Then we went over logistics and scheduling and, because we had run well into the first class, were given worksheets to fill out until the second class started. If you've ever experienced the first day of mid-level language class, you'll be familiar with these sheets. Ours had little boxes with things like "My name is" and "My family is," only in Navajo. Loraine helped me fill it out and I finally figured out what my clans are. For those who are interested:
Béésh bich'ahí dine'é nishłí.
Then it was time for the research class, which Ted taught this first week (Speas will be teaching us next week). I was reminded again of how Ted teaches - not that I forgot, just that I'd had a couple months' break. The next three days was spent translating (for those of us who actually know Navajo) and blundering off into the world of syntax. Apparently, Navajo makes syntacticians cry.
Then we all went to lunch. The food bars had miraculously blossomed overnight and there was rice and beans and veggies burgers and vegetables and more vegetables - yes, I was happy. Even though I had some accidental encounters with non-vegan vegetarian food (why do people put milk in rice and eggs in veggie burgers?). If you really want to know what I'm eating, you can always stalk the dining hall's menu here. Unfortunately, I've been told that it's all going to be downsized now that the music camp kids have had their final concert and all gone home. (I suspect this is true since I've only seen the same dish of vegetables for the past three days.) But I am bravely learning to appreciate kidney beans, salad, and root vegetables. Twice a day, every day.
The afternoon was less exciting. I'm in an intro ling class that is somewhat slow for me, although everyone else seems to work very hard. Moslt we go over basic linguistic principles like prescriptivism vs. descriptivism, language vs. dialect vs. idiolect, etc. We also do problem sets and rule-writing, and so far I've learned about Armenian plural, Bostonian r-dropping and r-insertion, the pin-pen merger in the South, and the Appalachian a- verb prefix (as in "I'm a-hunting for some wild strawberries"). We're also reading from The Five-Minute Linguist, which is a really awesome collection of short essays that are really accessible to non-linguists (you can also listen to them through iTunes U).
Then there's the practicum, which is about strategies for teaching Navajo in language class settings. At first I was wondering if I even wanted to stay in the class because it's mostly in Navajo and the point of the class is to develop a lesson plan. I asked Ted and he told me not to worry - we're going to be the guinea pigs they test their theories on. Which means I might actually learn some Navajo.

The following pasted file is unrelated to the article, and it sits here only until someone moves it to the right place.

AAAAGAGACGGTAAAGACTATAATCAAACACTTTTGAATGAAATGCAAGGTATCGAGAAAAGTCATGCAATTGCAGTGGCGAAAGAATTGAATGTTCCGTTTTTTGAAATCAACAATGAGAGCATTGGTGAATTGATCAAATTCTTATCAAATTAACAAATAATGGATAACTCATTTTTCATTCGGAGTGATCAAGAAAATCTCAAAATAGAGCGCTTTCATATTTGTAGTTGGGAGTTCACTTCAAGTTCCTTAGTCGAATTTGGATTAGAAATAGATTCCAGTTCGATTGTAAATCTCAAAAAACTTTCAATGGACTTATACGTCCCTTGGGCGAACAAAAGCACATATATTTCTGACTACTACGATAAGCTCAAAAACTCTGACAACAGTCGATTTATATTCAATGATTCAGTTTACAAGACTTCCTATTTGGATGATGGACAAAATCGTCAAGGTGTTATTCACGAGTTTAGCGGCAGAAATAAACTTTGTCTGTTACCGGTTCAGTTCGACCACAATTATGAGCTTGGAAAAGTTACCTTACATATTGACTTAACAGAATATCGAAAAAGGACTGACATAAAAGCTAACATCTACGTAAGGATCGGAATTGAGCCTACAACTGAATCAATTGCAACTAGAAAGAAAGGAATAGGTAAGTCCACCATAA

Dinner was the same as lunch, then I got back to my room and started dozing of around 8pm again. In fact, it wasn't until yesterday that I finally made it to 9pm without feeling like I needed to be in bed. Of course, I'm still waking up at 5am with the sun.
Tuesday was mostly the same as Monday, only I located the bookstore and promptly bought a small stash of Clif bars (no, that's not all I'm snacking on - I'm also filching apples and peaches (yeas, peaches!) out of the dining hall). Oh yeah, and also my Navajo verb class. Remember those verb charts you used to do in Spanish and French class? Well, our verb charts are like those on steroids. You thought stem changes and foot verbs and irregular conjugation were hard? Well, we have classifiers and dual and distributive plural and mods and prefixes and OMFSM the phonological rules T-T But despite all this it's still a pretty awesome class. (You can review Navajo verbs through a guide to Young and Morgan's grammar here.)
By the way, did you know that they wrote the entire dictionary and grammar on index cards using typewriters? This is actually how the writing system developed. The special symbols were made by adding extra punctuation marks over Latin letters, so "L" or "l" plus "/" became barred-l "Ł" and "ł" - the same with apostrophes for high tones and commas for nasals. (This was all told to me by one of Ted's former students, a Swattie alumn and grad student named Elizabeth '08.) You can find more info on writing Navajo at Omniglot, sample conversations on the NLA website, support for Navajo script on this blog, and tons more resources on the Native Languages website.
Aren't you happy now that it thunderstormed this morning so I couldn't go hiking and wrote in my blog instead? I will keep my following posts short and will write by theme, not day-by-day (for the most part).